The reverberations of autism spectrum disorders among parents and siblings can be complex. Parents may grapple with the impact of their child's initial diagnosis, wrestle with the tension between their professional ambitions and family obligations, and labor to maintain a healthy union with their partners. Brothers and sisters may be given less attention, asked to assume a more adult role than they feel ready for, or strive for meaningful connection and communication with their sibling and parents.
Although the energy of clinicians, teachers, and other professionals working with individuals with autism spectrum disorder is often focused intensively on the child who is diagnosed, the practitioner can also be an invaluable resource for the child's family.
Drawing upon clinical research and firsthand family interviews, this book helps clinicians understand the experiences of parents and siblings of a child with ASD from the time of diagnosis through adulthood. It provides clear recommendations for sensitive, informed professional support. Step-by-step in each chapter, Fiske elucidates such vital subjects as:
Understanding the experience of diagnosis
Recognizing patterns of parent stress over time
Appreciating and navigating the effects of ASD on relationships between parents
Involving and providing support for siblings
Integrating grandparents and other extended family in care and treatment
Understanding a family's culture
Identifying and developing effective coping strategies
Building a strong rapport with parents and family
Guiding parents in the treatment of autism
And many more, including key takeaways for assisting families in managing feelings of grief and guilt, navigating support options, treatment resources, and related financial concerns, and calibrating the division of labor in the home.
Autism and the Family supplies all the foundations necessary for professionals to understand the full impact of ASD on the child, siblings, and parents and cultivate an empathic, supportive approach to treatment for the entire family.
Autism awareness has dramatically increased in recent years, appearing on bumper stickers, in debates, and as feel-good news stories. But little attention has been paid to those that actually care for people with ASD: the families. Autism and the Family is a fresh and vital corrective. Fiske investigates topics that impact ASD families but are rarely discussed outside inner circles, including the grief that can accompany diagnosis, the impact of ASD on relationships and careers, and how to support siblings and parents. This book is a necessary read for those working in the field and those parents that depend on them. Rarely have I felt such a sense of kinship and "finally!" as I did reading Autism and the Family. This is a book I will keep in close reach. — Alysia Abbott, award-winning author, journalist, and mother of a boy with ASD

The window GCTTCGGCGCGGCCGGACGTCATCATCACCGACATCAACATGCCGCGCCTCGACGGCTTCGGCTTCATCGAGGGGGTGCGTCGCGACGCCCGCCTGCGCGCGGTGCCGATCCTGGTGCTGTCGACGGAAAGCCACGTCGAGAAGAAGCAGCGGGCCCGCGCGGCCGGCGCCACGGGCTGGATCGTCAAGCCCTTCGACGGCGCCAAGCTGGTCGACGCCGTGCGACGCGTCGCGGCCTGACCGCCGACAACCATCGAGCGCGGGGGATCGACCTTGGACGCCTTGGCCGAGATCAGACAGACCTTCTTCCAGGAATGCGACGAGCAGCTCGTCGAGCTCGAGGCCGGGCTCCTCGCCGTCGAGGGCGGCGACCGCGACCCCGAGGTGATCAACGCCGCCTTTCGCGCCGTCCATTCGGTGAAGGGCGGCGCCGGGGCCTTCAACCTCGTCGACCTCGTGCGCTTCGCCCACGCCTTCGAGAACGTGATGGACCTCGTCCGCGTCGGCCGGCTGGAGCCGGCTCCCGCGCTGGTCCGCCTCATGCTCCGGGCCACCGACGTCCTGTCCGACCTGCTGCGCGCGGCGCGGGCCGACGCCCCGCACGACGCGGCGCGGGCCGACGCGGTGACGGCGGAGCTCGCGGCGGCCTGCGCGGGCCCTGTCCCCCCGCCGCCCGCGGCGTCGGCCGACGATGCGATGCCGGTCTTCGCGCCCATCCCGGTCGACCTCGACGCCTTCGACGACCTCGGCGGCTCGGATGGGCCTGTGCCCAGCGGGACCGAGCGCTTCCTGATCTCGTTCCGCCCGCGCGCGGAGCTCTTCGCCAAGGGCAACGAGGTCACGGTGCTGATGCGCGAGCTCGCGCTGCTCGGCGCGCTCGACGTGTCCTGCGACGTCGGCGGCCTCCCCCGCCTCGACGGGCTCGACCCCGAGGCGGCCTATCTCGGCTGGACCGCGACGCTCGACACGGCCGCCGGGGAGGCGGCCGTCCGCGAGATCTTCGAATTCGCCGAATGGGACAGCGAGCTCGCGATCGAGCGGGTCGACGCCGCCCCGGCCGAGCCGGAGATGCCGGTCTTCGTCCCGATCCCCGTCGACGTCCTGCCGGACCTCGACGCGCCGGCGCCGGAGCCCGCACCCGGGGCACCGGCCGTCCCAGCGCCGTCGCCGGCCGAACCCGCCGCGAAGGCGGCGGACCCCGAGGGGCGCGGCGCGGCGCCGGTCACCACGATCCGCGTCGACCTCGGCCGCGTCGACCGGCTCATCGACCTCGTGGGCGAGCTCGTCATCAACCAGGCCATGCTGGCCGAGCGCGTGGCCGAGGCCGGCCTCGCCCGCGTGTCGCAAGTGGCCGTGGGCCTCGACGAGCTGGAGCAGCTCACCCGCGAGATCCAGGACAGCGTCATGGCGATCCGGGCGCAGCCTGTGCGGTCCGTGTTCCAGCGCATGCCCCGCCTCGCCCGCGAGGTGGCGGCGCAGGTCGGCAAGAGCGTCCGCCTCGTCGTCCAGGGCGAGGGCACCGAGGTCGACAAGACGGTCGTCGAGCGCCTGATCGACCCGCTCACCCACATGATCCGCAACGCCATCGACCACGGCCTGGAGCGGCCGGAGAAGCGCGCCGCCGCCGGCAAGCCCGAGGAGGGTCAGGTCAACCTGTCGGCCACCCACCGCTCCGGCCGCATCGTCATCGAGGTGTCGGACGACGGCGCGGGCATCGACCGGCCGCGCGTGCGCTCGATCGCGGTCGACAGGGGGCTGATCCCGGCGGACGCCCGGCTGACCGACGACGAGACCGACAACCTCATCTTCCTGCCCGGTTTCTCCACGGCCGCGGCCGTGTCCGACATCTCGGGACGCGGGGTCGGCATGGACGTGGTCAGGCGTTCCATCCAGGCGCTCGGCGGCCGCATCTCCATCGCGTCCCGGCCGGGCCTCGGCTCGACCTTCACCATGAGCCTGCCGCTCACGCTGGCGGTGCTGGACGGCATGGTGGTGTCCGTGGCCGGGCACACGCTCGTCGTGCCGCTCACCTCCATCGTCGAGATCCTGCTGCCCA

Autism and the Family delivers refreshingly new perspectives on the collateral effects of autism spectrum disorder. With case study material seamlessly interwoven with scholarly research, this book speaks to families, friends, and professionals in the lives of children and young adults with autism. Most importantly, it is like a "trip advisor" for the many families in immediate need of the right educational direction, as well as helpful glimpses at what lies ahead of them down the road. — Jan Blacher, PhD, Distinguished Professor and UC Presidential Chair, Graduate School of Education, University of California, Riverside
A comprehensive yet accessible look at the complex family systems of children with autism, addressing their stressors, struggles, hopes, dreams, successes, and failures. This book should be required reading for educators, behavior analysts, speech pathologists, psychologists, and anyone serious about improving the lives of individuals with autism and supporting the families who love them. — Peter Gerhardt, EdD, Executive Director, The EPIC School
Dr. Fiske has provided a unique and vital perspective on families of children with autism. Drawing on clinical experience, interviews with family members, and international research, this excellent book reinforces a crucial point: children with autism exist within a family and cultural context. It is also very helpful to be reminded throughout that although family members face challenges, they also have positive experiences raising a child with autism. The "take away" messages for practitioners in each chapter usefully complement the core messages of the book. — Richard Hastings, PhD, Cerebra Chair of Family Research, University of Warwick, UK
About the Author:
Kate E. Fiske, PhD, BCBA-D, has provided treatment and support to individuals with autism spectrum disorder and their families for over 15 years in school and home-based settings. She is clinical faculty at the Graduate School of Applied and Professional Psychology at Rutgers University and an associate director of Behavioral and Research Services at the Douglass Developmental Disabilities Center, where she provides clinical support and conducts research on skill acquisition among learners with autism. Her research and writings on best-practice treatment for individuals with autism spectrum disorder have been published in peer-reviewed journals and book chapters, featured by Psychology Today, and presented at national and international conferences.